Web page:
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Recourse for non-licensed contractor placing (most likely) illegal lien on our residential property?

North Carolina

The situation is this... The contractor my wife and I hired, from November, 2017 to June, 2018, for our extensive home remodel is taking steps to place a lien on our residential property (using the zlien service) for non-payment on three invoices (totaling over $10k) we received after he walked off the job. Much of the work described in said invoices appear to either 1.) have been billed in previous fully-paid invoices, 2.) work that wasn't completed, and 3.) have listed 59 labor-hrs without explanation or association to work performed. Our inquiries to the contractor to settle the open balances have gone unanswered, yet he's going through the process in an attempt to place a lien on our house. Additionally, we found out today that this contractor has no valid General Contractor license in our state, North Carolina. My wife and I were always under the impression he was a licensed GC because the amount of work we needed him to do far exceeded the $30K threshold that requires a GC license in North Carolina. Thus far, we've paid this contractor over $30K and he says we owe him another $10K. As homeowners, how should we handle this situation in order to protect ourselves? Thank you in advance for your help on this. - Peter La Fond

2 replies

Aug 3, 2018
I'm sorry to hear about your troubles. First, it's worth noting that the North Carolina mechanics lien statute does not specifically prohibit unlicensed contractors from filing a mechanics lien. Of course, the lien statute isn't the end-all, be-all. In fact, based on § 87-13 of the North Carolina General Statutes, holding oneself out as a licensed contractor, or contracting for an improvement requiring licensure (without actually obtaining that licensure) could actually result in a misdemeanor. Further, it appears that under North Carolina law, an unlicensed contractor's attempts to legally enforce payment claims (where licensure was required) will not be enforced by the courts. Thus, if a contractor attempts recovery via a breach of contract claim or some other legal process (like, say, enforcing a filed mechanics lien), that action will very likely fail due to a lack of licensure. Note, of course, that a mechanics lien is not a legal action in court, but rather a filed document claiming an interest in property. Thus, as mentioned above, a mechanics lien filing might actually occur, but the actual enforcement of that claim - or some other legal recovery - would quite likely fail, if attempted. To have the lien removed, many owners first demand that a filed lien be removed by sending a letter to the contractor - doing so and including specific legal threats, and potentially sending via an attorney, will often expedite the removal of a filed lien. Further, asserting that a lien is fraudulent or improper under the North Carolina lien statute could also provide extra firepower. Finally, attempting to discharge the lien as set out by § 44-A16 could be effective as well. Ultimately, if a mechanics lien has been filed on your property and you believe the claim to be invalid, consulting with a local construction or real estate attorney will help to illuminate potential paths toward resolving the issue, and they'll be able to give advice on how to properly move forward. Plus, if legal action does become necessary, there's a chance that attorney fees would be awarded in the event of an improper lien claim. Here are some resources that may be helpful: How Do You Remove A Frivolous Mechanics Lien? and Improper Lien Filed on Your Property? Here’s What to Do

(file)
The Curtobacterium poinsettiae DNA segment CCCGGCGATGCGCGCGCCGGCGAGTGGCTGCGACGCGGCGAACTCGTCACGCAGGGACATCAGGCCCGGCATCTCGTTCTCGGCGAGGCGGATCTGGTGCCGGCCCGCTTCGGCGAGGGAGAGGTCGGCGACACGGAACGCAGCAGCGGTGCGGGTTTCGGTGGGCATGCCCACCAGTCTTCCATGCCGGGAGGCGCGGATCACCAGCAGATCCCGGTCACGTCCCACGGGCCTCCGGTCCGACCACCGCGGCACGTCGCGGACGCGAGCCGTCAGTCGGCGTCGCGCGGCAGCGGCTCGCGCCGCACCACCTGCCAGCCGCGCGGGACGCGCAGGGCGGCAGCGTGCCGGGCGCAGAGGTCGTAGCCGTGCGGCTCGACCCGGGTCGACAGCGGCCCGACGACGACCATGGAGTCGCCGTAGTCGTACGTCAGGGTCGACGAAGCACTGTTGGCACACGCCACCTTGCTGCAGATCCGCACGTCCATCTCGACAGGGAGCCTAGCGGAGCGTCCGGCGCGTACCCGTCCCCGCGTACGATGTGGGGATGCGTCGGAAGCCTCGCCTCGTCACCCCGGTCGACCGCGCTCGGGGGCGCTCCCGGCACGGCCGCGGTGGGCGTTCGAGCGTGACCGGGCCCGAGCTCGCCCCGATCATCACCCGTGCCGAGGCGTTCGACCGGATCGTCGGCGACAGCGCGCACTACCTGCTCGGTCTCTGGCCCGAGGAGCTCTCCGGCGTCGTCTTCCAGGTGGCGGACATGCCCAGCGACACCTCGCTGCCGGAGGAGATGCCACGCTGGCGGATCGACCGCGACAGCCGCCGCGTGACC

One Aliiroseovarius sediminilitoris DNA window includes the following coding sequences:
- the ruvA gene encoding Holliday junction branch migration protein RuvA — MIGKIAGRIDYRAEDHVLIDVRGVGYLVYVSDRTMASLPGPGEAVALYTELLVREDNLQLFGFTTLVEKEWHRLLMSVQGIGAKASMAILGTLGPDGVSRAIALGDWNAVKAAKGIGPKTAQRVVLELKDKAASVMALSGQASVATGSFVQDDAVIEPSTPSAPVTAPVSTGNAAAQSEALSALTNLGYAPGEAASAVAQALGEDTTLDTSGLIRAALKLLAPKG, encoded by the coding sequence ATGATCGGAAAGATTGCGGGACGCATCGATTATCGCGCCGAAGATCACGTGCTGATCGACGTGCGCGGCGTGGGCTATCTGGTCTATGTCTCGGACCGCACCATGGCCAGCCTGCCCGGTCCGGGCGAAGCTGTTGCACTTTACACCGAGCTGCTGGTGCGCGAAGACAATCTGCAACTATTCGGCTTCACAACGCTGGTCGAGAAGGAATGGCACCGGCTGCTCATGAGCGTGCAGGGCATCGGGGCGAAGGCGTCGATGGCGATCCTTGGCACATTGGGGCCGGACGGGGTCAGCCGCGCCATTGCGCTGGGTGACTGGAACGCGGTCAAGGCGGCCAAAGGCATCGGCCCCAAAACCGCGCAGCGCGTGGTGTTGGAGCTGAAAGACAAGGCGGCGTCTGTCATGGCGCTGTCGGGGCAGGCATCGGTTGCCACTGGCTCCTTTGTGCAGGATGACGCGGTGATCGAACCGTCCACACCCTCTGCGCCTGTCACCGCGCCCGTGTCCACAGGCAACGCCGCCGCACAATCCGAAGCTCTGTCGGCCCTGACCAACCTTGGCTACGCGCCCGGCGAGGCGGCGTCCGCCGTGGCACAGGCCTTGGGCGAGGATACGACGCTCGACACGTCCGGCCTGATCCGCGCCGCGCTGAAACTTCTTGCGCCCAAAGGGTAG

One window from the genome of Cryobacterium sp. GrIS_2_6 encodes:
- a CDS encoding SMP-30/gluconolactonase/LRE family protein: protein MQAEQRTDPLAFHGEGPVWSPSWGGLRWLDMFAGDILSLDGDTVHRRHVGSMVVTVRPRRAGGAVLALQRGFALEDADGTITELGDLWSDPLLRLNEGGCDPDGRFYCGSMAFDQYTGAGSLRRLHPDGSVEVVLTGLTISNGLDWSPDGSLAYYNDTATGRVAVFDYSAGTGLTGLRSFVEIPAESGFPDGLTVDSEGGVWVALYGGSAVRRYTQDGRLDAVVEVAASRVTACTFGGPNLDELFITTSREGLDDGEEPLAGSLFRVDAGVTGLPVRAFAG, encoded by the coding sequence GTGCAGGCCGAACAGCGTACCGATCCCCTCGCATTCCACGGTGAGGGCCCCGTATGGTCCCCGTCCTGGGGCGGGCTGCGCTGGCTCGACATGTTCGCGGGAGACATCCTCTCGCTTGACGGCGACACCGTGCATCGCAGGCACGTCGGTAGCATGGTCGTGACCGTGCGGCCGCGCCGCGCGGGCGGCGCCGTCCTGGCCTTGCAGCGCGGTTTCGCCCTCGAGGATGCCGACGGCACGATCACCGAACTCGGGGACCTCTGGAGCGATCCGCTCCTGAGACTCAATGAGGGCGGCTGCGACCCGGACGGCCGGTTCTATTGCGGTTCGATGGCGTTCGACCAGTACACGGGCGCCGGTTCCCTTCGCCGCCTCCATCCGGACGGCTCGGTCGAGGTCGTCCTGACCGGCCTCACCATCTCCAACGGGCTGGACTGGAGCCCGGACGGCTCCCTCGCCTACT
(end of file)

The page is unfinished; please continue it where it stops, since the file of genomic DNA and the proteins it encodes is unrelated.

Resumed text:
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Nov 1, 2020
OMG was your “unlicensed” General Contractor Brad Mondie? Your story sounds exactly like mine. We were referred to Mondie through our Realtor, who was excellent. We had a major renovation and I begged him to pull permits and have the county perform an inspection to make sure everything is up to code. Wouldn’t or really couldn’t do it because he’s not licensed! I now have spent thousands and thousands of dollars fixing all of the shorty work he did. I reported Brad Mondie to the Beaufort County Building Inspectors Department. I provided them with a detailed account of everything that happened. A complaint has been filed and Mondie is scheduled to go to the Superior NC Court soon. Please, please follow through with a complaint to the NC Contractor Licensing Board! We need to get these crooks off of the streets.
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